Extreme weather destroyed Maya civilisation
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Decades of extreme weather crippled and ultimately decimated, first the political culture and later the human population of the ancient Maya, according to the study by researchers including two University of California scientists.
They thrived during rainy periods but latest research shows that a prolonged drought somewhere between 800 AD and 1100 brought about its collapse.
Researchers combined a precise climatic record of the Maya environment and its political history to provide a better understanding of the role weather had in Maya's downfall.
"Here you had an amazing state-level society that had created calendars, magnificent architecture, works of art, and was engaged in trade throughout Central America," said UC Davis anthropology professor and co-author Bruce Winterhalder.
"They were incredible craftspersons, proficient in agriculture, statesmanship and warfare, and within about 80 years, it fell completely apart," he said in a statement.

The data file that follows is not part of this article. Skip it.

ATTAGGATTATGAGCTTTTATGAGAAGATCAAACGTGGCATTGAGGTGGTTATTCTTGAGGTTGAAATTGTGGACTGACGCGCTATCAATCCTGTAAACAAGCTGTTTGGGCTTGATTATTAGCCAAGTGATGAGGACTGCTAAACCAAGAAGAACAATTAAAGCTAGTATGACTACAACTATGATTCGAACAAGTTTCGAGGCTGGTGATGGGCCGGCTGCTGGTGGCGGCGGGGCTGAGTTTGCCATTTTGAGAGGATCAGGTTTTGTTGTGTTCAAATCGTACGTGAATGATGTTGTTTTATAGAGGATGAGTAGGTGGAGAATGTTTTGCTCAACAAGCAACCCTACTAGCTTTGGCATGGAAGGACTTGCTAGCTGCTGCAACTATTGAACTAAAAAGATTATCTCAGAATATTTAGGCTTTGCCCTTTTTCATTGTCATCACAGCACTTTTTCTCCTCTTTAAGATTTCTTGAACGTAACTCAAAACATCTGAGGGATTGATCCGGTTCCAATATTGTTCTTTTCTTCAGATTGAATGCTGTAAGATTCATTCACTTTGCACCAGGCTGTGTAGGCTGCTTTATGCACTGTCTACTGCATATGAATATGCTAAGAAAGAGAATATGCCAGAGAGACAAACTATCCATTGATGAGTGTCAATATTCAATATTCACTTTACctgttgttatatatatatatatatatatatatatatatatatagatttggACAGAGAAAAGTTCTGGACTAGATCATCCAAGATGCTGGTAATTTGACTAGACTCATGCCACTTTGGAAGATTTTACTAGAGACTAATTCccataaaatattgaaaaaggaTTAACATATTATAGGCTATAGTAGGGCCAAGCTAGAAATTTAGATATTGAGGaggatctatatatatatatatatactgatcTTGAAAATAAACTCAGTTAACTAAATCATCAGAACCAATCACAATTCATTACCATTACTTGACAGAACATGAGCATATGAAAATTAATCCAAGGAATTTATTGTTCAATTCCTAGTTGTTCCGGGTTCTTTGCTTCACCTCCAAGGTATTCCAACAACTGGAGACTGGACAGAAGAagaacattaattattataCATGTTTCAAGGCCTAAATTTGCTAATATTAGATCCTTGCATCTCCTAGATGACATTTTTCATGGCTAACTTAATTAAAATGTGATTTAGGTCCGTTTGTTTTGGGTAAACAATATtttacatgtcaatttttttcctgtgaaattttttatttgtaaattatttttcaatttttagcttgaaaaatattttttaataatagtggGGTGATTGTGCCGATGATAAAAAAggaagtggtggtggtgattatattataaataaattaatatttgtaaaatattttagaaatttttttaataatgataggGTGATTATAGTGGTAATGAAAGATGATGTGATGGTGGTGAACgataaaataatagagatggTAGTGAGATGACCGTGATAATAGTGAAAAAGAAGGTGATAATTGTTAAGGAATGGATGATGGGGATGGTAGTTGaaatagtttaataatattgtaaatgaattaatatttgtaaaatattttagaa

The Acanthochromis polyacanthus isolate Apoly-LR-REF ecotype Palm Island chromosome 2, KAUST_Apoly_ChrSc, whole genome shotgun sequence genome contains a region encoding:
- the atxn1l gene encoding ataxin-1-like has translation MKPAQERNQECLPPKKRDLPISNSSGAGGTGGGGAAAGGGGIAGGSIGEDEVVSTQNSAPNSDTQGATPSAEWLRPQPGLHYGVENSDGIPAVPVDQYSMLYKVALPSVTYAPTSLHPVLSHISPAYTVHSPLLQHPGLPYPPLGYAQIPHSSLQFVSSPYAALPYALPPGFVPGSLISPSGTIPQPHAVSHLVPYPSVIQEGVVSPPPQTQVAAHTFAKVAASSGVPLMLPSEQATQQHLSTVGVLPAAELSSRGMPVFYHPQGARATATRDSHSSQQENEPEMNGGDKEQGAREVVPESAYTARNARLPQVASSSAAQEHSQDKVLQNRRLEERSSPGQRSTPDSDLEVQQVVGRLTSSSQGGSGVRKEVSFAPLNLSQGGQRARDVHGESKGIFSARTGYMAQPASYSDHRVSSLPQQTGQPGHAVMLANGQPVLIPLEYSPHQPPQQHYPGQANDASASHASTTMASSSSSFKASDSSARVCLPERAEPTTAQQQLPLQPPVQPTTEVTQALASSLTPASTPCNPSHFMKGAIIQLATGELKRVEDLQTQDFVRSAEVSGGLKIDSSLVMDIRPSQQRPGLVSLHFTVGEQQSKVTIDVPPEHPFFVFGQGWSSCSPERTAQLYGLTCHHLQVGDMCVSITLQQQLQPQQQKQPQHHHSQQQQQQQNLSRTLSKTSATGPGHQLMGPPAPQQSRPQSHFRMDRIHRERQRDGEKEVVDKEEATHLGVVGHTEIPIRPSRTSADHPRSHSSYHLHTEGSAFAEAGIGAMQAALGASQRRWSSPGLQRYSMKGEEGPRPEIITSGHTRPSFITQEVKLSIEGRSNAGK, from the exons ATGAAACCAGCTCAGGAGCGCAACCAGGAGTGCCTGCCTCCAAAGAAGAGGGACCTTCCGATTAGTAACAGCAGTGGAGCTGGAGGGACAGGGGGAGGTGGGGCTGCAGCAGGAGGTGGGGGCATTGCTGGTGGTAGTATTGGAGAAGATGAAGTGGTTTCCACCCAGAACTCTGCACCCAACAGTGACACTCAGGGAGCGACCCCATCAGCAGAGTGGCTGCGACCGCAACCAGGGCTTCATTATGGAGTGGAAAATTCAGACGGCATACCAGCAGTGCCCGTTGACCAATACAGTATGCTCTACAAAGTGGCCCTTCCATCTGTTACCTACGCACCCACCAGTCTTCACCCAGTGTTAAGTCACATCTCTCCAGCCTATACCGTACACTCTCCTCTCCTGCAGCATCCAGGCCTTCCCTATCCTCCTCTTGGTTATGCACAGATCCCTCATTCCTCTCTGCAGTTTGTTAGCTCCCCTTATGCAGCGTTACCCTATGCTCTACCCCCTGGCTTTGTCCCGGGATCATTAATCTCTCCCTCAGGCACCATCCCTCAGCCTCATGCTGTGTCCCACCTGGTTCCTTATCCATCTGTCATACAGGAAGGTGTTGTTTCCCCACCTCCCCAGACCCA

The study tapped the extensive Maya Hieroglyphic Database Project, run by linguist Martha Macri, a professor of Native American studies at UC.
Inscribed on each monument is the date it was erected and dates of significant events, such as a ruler's birthday or accession to power, as well as dates of some deaths, burials and major battles.
The researchers noted that the number of monuments carved decreased in the years leading to the collapse.
However, the monuments made no mention of ecological events, such as storms, drought or reference to crop failures.
Researchers collected a stalagmite from a cave in Belize, less than 1.6 km from the Maya site of Uxbenka and about 29 Km from three other important centers.
Using oxygen isotope dating in 0.1 millimetre increments along the length of the stalagmite, the scientists uncovered a physical record of rainfall over the past 2,000 years.
Combined, the stalagmite and hieroglyphs allowed the researchers to link precipitation to politics.
Periods of high and increasing rainfall coincided with a rise in population and political centers between AD 300 and 660. A climate reversal and drying trend between AD 660 and 1000 triggered political competition, increased warfare, overall socio-political instability, and political collapse.
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